Presented by Johnson & Johnson, proud partner of Global Citizen, helping people live longer, healthier, happier lives. 

It’s quite common to be nervous before going under the knife for surgery. But there’s something else about surgery you might not know is also common. Nearly two thirds of the world’s population lacks access to a surgeon with proper training and adequate supplies to safely operate.

In addition to the lack of training and supplies available, people in low-and middle-income countries often live very far from health clinics and surgical centers. Causing them to travel by train, bus, boat or foot for hours, days, even weeks to see a medical professional.

Lack of access to safe surgery is a universal health problem. Yet there are organizations working to change this global health problem.

consider-this-graphics-3 (1).jpgImage: Image courtesy of Operation Smile Inc., with information provided by WHO.

For almost 35 years, Operation Smile has done its part to solve the problem by providing free, safe, well-timed and effective cleft lip and cleft palate repair surgeries to people around the world.

Through education, training, medical diplomacy and advocacy, Operation Smile works with government agencies, local health systems, non-profit organizations and like-minded partners toward increasing the delivery of surgical services worldwide.

With the continued support of partners like Johnson & Johnson, Operation Smile maintains Global Standards of Care, making sure each medical mission has the required medical equipment and supplies to enable delivery of the safest surgery with optimal outcomes.

Operation Smile, through support of Johnson & Johnson is able to provide surgery for patients born with cleft lip and palate in low-and-middle income countries around the world. Below are the stories of four people whose lives were changed with access to these safe surgeries. 

Finally at Age 25, Surgery Ended Enok’s Lifetime of Torment

RWA_2016_Musanze_Enok Birimoyesu_047_blog (1).jpgImage: Operation Smile Inc.

Enok remembers being jeered at, mocked, chased by packs of children and having people recoil in disgust at the sight of his severe bilateral cleft lip. In 2013, he summoned the courage to seek help and traveled to an Operation Smile medical mission near his village in Rwanda.

Enok had endured a lifetime of torment before he received surgery to repair his cleft at 25 years old. He lived his entire life in shame because his family and friends did not know that there was a routine surgery that could correct his cleft lip. Today, Enok is a baker and says that he has regained respect from his community and now has the chance to live a fulfilling life.

With No Options to Receive Care – Surgery Saved Angeline’s Life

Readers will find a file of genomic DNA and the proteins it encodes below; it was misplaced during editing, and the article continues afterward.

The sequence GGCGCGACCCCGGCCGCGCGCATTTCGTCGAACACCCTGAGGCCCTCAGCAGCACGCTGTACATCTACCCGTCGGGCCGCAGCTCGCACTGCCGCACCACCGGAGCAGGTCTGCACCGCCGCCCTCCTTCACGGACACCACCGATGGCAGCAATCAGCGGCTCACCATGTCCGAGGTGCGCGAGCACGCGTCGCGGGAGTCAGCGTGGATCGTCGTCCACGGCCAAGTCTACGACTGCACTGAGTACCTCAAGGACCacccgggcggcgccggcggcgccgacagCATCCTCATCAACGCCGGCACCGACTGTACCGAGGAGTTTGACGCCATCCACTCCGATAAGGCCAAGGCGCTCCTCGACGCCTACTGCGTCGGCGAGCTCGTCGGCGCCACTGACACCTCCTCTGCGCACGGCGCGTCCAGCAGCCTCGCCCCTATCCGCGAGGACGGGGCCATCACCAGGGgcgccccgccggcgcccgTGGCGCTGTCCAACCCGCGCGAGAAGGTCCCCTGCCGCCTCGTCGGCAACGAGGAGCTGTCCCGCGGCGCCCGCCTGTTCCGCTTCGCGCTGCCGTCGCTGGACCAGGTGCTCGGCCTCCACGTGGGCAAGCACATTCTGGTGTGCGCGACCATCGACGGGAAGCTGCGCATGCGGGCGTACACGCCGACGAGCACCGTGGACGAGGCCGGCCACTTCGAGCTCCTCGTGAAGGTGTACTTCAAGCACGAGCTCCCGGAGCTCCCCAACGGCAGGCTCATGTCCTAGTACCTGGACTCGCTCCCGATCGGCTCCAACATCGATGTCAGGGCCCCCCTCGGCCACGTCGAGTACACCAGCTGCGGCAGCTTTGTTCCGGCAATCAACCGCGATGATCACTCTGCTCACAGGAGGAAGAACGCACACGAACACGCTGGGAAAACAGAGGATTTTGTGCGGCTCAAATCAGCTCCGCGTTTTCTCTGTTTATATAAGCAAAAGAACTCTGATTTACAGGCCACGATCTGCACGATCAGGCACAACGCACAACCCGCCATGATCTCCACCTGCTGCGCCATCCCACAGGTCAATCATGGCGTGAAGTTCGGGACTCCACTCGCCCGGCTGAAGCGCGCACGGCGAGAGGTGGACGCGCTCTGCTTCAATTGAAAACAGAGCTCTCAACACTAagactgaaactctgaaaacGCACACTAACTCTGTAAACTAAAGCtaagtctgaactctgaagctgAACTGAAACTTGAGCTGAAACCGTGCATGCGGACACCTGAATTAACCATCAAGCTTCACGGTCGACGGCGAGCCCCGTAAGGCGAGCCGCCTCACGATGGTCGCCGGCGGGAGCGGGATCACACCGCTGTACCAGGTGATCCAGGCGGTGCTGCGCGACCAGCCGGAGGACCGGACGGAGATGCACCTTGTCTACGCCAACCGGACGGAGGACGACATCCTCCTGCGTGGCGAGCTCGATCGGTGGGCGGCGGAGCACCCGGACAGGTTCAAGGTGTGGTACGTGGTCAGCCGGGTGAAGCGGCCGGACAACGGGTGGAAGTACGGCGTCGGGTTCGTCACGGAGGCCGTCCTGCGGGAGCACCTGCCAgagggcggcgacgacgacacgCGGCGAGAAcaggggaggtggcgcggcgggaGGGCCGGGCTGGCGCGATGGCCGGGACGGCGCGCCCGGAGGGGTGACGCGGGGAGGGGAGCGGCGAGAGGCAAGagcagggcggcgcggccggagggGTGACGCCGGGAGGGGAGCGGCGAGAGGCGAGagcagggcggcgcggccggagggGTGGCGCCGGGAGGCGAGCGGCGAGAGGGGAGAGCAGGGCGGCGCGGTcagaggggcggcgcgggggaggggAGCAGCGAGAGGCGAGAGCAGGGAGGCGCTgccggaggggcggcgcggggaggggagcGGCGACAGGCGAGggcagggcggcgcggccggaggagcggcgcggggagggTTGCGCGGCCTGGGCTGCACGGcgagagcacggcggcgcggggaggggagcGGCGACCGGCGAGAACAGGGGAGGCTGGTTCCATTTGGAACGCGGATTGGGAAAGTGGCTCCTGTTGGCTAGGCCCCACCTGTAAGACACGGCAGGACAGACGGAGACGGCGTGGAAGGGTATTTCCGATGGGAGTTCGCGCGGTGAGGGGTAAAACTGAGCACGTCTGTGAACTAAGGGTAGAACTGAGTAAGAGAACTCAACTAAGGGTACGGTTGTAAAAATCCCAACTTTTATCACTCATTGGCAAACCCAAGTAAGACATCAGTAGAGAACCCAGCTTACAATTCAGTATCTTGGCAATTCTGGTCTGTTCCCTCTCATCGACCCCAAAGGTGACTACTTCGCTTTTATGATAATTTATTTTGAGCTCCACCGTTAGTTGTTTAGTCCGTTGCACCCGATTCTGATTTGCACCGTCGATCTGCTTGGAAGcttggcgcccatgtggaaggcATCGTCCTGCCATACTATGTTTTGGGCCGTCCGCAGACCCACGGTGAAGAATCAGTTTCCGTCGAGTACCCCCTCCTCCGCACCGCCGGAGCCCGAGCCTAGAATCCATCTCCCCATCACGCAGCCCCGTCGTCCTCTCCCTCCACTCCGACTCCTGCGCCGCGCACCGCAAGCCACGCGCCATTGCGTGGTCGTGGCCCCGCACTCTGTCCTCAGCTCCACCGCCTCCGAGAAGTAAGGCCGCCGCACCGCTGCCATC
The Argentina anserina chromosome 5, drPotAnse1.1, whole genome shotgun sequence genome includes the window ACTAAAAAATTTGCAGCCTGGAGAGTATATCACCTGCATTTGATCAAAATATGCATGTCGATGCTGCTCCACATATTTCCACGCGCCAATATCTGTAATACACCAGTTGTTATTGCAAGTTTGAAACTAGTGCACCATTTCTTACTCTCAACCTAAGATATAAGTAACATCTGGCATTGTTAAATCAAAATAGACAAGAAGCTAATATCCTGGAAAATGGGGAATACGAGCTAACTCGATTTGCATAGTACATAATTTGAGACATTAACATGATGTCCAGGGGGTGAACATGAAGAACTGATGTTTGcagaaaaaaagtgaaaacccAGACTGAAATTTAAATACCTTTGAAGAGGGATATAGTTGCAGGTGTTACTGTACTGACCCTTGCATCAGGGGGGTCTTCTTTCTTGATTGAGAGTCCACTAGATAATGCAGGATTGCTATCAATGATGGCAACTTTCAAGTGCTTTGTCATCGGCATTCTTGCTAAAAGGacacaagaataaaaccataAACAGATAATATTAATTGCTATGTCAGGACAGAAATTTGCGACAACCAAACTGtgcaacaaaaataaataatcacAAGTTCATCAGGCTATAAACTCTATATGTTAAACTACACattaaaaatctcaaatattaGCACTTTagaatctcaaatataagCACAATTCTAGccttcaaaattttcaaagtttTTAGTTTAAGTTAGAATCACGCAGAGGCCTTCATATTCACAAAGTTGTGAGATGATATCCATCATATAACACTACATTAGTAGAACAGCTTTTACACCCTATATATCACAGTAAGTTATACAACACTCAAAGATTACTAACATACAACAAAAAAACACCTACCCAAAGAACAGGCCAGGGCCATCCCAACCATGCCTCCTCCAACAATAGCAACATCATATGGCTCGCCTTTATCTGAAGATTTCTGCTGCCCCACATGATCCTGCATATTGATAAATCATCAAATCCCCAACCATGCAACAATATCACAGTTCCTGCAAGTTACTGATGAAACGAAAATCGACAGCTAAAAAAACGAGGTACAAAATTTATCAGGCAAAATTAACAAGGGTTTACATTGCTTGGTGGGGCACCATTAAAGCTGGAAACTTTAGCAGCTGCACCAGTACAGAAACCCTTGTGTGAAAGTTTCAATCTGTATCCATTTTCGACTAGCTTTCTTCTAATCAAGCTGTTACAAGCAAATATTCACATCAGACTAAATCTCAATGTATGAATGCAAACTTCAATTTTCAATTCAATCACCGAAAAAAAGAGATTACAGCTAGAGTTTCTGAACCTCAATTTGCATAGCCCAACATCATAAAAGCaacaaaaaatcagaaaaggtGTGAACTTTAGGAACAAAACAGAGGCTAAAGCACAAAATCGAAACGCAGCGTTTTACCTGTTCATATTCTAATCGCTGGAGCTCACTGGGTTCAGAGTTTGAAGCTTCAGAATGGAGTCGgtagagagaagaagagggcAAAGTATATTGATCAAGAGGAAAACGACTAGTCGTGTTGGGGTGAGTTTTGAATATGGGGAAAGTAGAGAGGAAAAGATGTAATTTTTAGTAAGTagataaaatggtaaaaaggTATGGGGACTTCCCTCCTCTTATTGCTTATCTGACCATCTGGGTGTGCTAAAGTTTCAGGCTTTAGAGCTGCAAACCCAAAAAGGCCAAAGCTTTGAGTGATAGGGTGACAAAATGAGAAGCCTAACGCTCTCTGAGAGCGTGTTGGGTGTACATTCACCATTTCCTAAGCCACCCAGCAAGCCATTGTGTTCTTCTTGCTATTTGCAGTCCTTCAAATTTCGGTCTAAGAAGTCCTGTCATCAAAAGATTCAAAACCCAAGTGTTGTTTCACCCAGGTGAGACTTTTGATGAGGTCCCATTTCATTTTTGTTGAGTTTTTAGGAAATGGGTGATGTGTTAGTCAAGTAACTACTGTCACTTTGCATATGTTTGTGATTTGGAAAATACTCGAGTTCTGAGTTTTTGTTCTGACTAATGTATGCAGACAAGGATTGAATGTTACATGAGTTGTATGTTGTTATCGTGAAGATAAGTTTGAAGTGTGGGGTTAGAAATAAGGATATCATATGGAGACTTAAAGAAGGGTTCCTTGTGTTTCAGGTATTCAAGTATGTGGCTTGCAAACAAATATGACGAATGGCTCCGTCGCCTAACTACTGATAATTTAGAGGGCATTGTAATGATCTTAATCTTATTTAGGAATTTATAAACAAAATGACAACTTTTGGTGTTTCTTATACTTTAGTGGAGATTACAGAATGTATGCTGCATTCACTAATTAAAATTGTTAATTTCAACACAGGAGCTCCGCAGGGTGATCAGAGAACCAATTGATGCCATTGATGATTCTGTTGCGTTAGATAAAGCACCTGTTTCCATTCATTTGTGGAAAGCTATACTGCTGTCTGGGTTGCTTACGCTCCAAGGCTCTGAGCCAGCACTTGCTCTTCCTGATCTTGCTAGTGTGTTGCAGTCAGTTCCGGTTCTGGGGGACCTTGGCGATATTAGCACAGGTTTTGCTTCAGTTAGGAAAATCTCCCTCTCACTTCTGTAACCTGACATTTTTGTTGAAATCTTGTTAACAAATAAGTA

PHL_2014_098_Angeline_Sanita_102_slideshow (1).jpgImage: Operation Smile Inc.

When Angeline was only two months old, her adoptive mother Tessie found her crying, screaming, covered in ants and left without any clothes or a blanket in an empty pig pen. Tessie was scared because she knew Angeline had been thrown away, left to die because of her cleft lip and cleft palate. Her birth mother likely didn’t have the means to access surgical care or may have been unaware corrective surgery was an option. At the time, Tessie, a mother to three grown children, picked her up and took her to the nearest hospital. Tessie knew that she had to help Angeline and adopted her on the spot. Later, Tessie took Angeline to an Operation Smile medical mission in the Philippines, where she was able to receive life-changing, safe surgical care.

The Distance to Care – Salaheddine’s 54 hour journey

MAR_2015_039_Roztem_Before_050_web (1).jpgImage: Operation Smile Inc.

Salaheddine was born in Morocco with a cleft lip. His father blamed his mother, Hasnaa, for their son’s deformity, claiming it was her fault because she wore makeup during her pregnancy. The family rarely took their son out of the house without covering his head, for fear their neighbors would shun them. Hasnaa knew that Operation Smile provided free surgeries to children with cleft lips and cleft palates since their son was 4 months old, but she never had the money to travel to the far away medical mission sites and never had the permission of Salaheddine’s father. Hasnaa told Operation Smile volunteers that she threatened to leave her husband if he would not let her bring their son to receive surgery. She saved all her money, bought a bus ticket, and headed for the medical mission site. Hasnaa and Salaheddine traveled for 54 hours to reach the hospital and receive safe surgical care.

Effective Surgery – Not Everyone Gets a Second Chance like Britany

When Britany was 4 months old, she received surgery to repair her cleft lip in Honduras. However, the surgery, even with the best of intentions, was not effective, and the stitches broke open, leaving her with an open wound. Fortunately, her mother learned that there was an Operation Smile medical mission taking place a few months later, so she took Britany to the comprehensive care center to be evaluated. At 10 months old Britany received safe surgical care from Operation Smile’s dedicated team of credentialed medical volunteers and was given a second chance.

Presented by Johnson & Johnson, Major Partner of the 2016 Global Citizen Festival, and supporting partner of Operation Smile.

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Finally at Age 25, Surgery Ended Enok’s Lifetime of Torment